I recently noticed that novels seem to be getting longer, so I did what any twenty-first century inquiring mind would and googled it. My search uncovered Publishers Weekly‘s “Fiction Gets Supersized” (2004), The Millions‘ “Is Big Back?” (2010), The Daily Beast‘s “Are Books Becoming Too Long to Read?” (2012), Salon‘s “Why We Love Loooong Novels” (2013), Vulture‘s “When Did Books Get So Freaking Enormous? The Year of the Very Long Novel” (2015), and The Independent‘s “If This Is the Year of the Mega-Novel, It’s Going to Be a Very Long 12 Months” (2015). It seemed safe to conclude that long novels are having a moment, yet it led me to wonder why that might be.

Salon writer Laura Miller implies that long novels are popular because one can be “swallowed up by a long novel, immersed in the world its author has created in a fashion that no other medium can rival.” While a shorter novel can certainly be immersive, time dictates that it simply cannot be as wholly immersive as a long novel. For example, assuming one reads at the average pace of two hundred words per minute, reading a short novel like Zora Neale Hurston’s 63,783-word Their Eyes Were Watching God would take 5.32 hours, while reading George R. R. Martin’s 298,000-word Game of Thrones would take 24.83 hours. It’s the difference between going on two dates with someone versus twelve. Plus, George R. R. Martin’s novel is part of a much longer series, which, if included, extends the word count to 1,770,000 or, put another way, 147 hours. In this case, it’s the difference between spending a day with someone versus spending a month with someone. Moreover, Game of Thrones was made into a successful HBO television series, which allows readers another avenue into the world he built so completely. This kind of extensive worldbuilding led me to wonder if the long novel is thriving because of the ways people consume media today. In other words, are worldbuilding and binge-viewing leading to longer novels, series formats, and binge-reading?

Market research supports the notion that readers are indeed binge-reading and that books may have better sales if all of the books in a series are made available at the same time so that readers have the opportunity to binge-read. Long novels are able to support the “Netflixication” of media, with the most iconic example being J. K. Rowling’s Harry Potter series. The seven-book series (comprised of three short novels and four long novels) has sold more than 450 million copies worldwide and has spawned a successful movie franchise, along with computer games, toys, and even a theme park. Narrative incubators, like the approximately five-thousand-page Harry Potter series, are able to capture the attention of readers who can find the series in multiple ways across multiple mediums, from Lego Harry Potter on an iPad to a print version of one of the books in the library to Rowling’s Pottermore on the World Wide Web. Of course, not all novels can replicate the success of Harry Potter, but well-written and compelling long novels have the potential for promoting binge-reading and -viewing by creating worlds just as comprehensive as Harry Potter.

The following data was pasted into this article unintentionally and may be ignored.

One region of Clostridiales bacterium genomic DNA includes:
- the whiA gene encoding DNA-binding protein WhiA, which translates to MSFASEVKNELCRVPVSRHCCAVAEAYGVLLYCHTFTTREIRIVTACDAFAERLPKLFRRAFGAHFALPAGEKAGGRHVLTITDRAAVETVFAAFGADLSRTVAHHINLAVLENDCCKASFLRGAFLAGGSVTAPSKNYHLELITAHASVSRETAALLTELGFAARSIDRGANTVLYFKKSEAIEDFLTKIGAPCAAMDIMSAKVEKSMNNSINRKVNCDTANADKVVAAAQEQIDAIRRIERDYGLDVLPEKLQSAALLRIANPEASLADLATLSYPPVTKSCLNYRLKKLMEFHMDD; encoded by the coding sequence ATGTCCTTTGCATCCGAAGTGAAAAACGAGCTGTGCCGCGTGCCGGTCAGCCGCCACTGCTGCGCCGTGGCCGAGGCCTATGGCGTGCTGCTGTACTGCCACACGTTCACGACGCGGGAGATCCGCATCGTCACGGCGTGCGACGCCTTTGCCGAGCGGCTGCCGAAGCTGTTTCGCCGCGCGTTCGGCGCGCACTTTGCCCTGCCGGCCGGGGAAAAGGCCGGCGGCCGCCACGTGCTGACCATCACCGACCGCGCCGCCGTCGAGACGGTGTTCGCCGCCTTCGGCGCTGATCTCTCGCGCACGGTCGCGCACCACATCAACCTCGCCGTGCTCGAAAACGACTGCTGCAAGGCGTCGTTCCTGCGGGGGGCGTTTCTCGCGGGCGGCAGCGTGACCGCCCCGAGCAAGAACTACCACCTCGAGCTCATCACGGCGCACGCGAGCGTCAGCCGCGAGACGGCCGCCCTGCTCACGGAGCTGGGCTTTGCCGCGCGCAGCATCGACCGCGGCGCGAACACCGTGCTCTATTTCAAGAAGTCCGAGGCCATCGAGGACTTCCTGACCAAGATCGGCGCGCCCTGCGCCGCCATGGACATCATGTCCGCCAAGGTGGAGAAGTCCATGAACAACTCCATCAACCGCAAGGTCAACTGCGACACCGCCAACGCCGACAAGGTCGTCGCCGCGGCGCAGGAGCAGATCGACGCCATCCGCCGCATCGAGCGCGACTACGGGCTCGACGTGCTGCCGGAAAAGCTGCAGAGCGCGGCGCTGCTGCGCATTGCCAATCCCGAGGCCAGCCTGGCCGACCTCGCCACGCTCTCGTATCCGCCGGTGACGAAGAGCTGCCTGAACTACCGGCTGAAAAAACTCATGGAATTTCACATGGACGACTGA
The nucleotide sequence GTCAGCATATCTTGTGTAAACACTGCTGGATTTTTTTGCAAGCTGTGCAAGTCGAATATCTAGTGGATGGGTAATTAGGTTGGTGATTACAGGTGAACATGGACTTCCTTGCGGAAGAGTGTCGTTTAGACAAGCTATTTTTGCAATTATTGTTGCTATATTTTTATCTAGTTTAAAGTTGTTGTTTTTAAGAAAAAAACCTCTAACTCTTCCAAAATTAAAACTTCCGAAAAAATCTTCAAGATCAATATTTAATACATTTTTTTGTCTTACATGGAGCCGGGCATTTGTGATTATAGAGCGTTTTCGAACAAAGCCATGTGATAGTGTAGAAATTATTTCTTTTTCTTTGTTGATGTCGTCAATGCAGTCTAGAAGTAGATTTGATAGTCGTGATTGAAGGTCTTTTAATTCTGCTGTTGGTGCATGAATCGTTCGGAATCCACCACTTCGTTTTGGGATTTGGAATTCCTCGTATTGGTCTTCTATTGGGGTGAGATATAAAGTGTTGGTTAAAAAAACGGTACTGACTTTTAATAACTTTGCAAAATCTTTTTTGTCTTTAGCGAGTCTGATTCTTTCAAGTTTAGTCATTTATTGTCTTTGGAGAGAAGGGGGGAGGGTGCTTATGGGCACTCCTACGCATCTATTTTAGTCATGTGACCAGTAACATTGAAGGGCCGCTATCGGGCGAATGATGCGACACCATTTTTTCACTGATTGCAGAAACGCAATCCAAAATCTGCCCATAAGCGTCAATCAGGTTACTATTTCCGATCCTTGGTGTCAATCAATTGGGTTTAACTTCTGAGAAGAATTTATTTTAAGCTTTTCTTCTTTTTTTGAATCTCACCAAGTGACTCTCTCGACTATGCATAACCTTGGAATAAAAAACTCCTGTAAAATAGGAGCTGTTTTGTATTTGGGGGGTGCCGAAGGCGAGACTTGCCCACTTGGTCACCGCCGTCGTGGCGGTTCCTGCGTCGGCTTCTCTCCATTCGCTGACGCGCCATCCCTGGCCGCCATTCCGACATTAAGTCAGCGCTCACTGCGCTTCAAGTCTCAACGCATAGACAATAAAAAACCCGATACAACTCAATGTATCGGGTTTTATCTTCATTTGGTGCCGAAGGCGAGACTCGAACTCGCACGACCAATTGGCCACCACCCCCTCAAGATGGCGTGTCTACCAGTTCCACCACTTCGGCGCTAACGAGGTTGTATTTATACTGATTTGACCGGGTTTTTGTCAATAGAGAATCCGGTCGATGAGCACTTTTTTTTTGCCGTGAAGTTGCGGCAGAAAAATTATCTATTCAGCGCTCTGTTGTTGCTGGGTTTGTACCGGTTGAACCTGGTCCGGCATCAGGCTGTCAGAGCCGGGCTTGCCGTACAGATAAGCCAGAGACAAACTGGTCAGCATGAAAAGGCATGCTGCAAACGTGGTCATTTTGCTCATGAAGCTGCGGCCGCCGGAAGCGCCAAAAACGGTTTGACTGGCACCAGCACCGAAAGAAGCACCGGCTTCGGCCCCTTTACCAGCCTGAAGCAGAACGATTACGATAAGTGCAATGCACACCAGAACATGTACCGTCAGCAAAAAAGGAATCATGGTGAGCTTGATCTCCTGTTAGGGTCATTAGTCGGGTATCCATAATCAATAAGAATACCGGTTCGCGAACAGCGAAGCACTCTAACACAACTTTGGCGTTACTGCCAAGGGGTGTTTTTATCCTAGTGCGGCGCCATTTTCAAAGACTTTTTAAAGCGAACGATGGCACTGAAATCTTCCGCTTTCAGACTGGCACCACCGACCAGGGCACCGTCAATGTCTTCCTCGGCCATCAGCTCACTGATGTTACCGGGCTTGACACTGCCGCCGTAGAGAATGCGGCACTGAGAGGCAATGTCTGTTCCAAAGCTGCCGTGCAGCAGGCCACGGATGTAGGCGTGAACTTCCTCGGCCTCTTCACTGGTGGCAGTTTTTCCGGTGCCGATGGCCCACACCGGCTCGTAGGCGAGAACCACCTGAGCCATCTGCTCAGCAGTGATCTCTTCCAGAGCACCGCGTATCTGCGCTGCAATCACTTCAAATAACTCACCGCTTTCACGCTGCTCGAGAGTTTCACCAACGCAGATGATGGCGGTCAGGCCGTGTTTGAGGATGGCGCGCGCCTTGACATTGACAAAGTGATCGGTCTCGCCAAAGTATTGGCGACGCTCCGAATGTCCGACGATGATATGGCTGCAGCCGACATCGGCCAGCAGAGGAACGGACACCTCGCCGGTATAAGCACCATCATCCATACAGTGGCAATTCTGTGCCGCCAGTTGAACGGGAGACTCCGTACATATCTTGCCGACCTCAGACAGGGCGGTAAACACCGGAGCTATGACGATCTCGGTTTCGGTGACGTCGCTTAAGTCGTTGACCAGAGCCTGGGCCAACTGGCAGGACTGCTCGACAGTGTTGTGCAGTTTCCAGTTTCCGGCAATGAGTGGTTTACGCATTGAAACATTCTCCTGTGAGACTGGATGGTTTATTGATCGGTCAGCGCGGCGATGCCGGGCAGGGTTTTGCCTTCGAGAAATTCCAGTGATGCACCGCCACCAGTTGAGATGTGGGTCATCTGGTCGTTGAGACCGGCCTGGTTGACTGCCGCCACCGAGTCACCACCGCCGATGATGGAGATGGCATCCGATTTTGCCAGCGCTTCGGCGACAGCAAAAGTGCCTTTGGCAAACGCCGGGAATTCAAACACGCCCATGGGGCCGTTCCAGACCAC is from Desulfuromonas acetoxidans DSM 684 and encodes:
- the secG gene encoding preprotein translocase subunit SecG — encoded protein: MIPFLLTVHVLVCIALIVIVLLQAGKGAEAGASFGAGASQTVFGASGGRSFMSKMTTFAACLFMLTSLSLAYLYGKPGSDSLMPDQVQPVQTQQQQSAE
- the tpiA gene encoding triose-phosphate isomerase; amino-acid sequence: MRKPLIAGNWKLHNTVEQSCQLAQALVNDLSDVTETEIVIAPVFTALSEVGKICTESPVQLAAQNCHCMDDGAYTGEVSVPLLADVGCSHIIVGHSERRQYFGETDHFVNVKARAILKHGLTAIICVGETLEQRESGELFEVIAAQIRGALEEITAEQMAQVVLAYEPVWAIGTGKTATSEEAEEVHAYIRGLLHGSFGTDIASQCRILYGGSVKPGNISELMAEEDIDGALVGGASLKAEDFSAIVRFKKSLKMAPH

Long novels are not for everyone. They require a bigger financial and temporal investment from the writer, the publisher, the reviewer, and the reader. Not everyone is willing to spend the kind of time or money a long novel demands. Yet the long novel lends itself to literary immersion and detailed worldbuilding, which, in turn, facilitates the practice of binge-reading—a viable sector for market growth. In considering the future of the business of book publishing, it’s imperative to heed changing media-consumption practices. These practices suggest that the long novel not only encourages binge-reading but also provides an opportunity for growth and profitability because the long novel is able to meet the demands of readers who grow increasingly accustomed to instantly accessing captivating and complex stories. Finally, the long novel’s propensity for worldbuilding allows for the possibility of the propagation of the storyline into other formats, thus increasing the profitability of the book and making a well-written and compelling long novel worth the gamble.

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